Beyond the World of Introverts vs. Extroverts

Today, the word “introvert” still carries more than it should; e.g., “I am an introvert” is often followed by a description of social anxiety or lack of confidence.

Danger: If I think my introversion is a weakness I can’t do much about, I justify my anxiety and lack of social skills. I feel powerless to change the situation. I victimize myself.

Result: I will miss the vast space to grow, develop, and create a better future.

In most psychometric frameworks, intro-extroversion is just one of many personality dimensions – far from being the only one. Below is a snapshot of Hogan leadership assessment.

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I became a certified Hogan assessment debriefer because I was attracted to the versatility and depth of Hogan’s philosophy.

In a single-dimension world of introversion vs. extroversion, many characteristics tend to be entangled: e.g., we think introverts have lower emotional stability and sociability, higher sensitivity, social anxiety, prudence, etc.

In Hogan framework, adjustment (emotional stability), ambition (including social anxiety), sociability, interpersonal sensitivity, and prudence(related to risk-taking) are all separate dimensions.

These dimensions are not correlated. One can be an introvert with low anxiety, high sociability, low interpersonal sensitivity, and a big risk taker.

Every dimension is complex. There are subscales to explore further. In the sociability subscales: one might hate partying but is comfortable with public speaking (exhibitionistic). Or one might struggle to crack jokes (entertaining) but is good at networking with a strong interest in experience-seeking.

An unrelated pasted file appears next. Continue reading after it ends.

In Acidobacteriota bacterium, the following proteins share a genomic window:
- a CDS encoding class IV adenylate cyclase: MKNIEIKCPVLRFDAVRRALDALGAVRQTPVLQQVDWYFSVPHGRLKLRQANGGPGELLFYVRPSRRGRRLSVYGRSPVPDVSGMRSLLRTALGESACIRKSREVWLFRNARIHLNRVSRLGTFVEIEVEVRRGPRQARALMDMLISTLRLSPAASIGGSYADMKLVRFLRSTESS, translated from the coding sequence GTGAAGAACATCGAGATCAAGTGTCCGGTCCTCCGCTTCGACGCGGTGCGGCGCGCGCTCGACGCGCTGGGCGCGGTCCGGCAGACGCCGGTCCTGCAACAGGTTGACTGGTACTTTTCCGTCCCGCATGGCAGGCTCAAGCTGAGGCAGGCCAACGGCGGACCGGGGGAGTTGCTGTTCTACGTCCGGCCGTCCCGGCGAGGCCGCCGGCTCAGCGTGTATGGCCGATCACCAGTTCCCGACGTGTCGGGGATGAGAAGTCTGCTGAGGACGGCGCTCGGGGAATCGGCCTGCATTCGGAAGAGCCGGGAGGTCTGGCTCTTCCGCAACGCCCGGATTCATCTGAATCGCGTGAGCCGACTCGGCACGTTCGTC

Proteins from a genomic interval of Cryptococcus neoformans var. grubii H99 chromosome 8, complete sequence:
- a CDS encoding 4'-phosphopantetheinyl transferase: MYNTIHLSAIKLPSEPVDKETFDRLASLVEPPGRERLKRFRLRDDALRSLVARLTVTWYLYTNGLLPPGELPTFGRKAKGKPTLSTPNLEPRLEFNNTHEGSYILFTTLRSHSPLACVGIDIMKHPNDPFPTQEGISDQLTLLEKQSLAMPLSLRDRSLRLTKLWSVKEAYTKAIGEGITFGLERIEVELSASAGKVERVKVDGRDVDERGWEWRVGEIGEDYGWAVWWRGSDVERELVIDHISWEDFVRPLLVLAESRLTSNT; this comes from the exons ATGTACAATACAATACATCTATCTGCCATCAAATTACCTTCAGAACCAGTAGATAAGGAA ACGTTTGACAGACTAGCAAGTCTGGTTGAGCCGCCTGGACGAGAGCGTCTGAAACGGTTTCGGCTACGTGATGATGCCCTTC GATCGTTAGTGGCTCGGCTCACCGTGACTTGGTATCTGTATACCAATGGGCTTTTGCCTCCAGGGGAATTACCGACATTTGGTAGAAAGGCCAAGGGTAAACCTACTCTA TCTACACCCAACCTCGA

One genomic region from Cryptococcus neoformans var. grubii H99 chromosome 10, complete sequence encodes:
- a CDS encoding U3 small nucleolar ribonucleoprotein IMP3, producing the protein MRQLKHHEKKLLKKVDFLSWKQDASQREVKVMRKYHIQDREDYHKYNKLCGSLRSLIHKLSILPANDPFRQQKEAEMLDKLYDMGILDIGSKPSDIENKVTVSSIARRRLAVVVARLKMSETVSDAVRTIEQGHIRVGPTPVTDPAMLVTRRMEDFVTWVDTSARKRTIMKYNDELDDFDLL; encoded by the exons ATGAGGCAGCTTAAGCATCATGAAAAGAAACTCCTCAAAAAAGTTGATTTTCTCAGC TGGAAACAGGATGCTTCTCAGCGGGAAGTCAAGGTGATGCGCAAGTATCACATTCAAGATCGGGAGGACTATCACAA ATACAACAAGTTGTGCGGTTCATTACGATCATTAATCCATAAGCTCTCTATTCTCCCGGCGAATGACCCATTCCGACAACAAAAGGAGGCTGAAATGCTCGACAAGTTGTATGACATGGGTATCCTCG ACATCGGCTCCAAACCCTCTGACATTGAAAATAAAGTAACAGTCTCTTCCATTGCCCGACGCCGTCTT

👉🏼 My invite to you:

See yourself and others beyond the single dimension of introversion-extroversion.

Doing so allows us to embrace a more accurate and complex picture of the person rather than a negative/stereotyping label. As such, we can have a chance to have more confidence in ourselves, more empathy for others, and feel more connected with each other.


At the core of Hogan Assessment’s philosophy sits:

“Every characteristic can be a strength; Every strength has its own shadow.”

There is a common fantasy about extroverts having more confidence, less anxiety, and more recognition by society – more power. Part of that may be true. But Extroverts do not always enjoy these privileges. Their vocalness might be seen as challenging. The more reflective extroverts find it difficult to “talk less, listen more.” Confident and self-assured the extroverts might seem, many also grabble with the topic of social skills and forging meaningful connections with others. And in a COVID-struck world, extroverts also experience higher anxiety because of isolation.

They have their struggles too.

👉🏼 My invite to you:

Accept your intro/extroversion by seeing its strengths and shadows. Know that other people’s world is not all rosy.


Now, if you are an introvert like me, read on. I will talk about a new perspective on our unique traits.

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First, let me disentangle all the terms by putting them into four ‘P’ categories: Preference, Proficiency, Predispositions (Prone-to), and Prejudice.


According to psychologist Carl Jung’s definition, introverts are drawn to their inner world and extroverts to the external life. Introverts focus on the sense-making of events, and extroverts on those events. Introverts recharge their energy by solitude, and extroverts by socializing.

These tendencies of introverts create preferences, e.g., prefer environments of lower stimuli over high ones, to avoid the overwhelming workload of sense-making, and to recharge in solitude.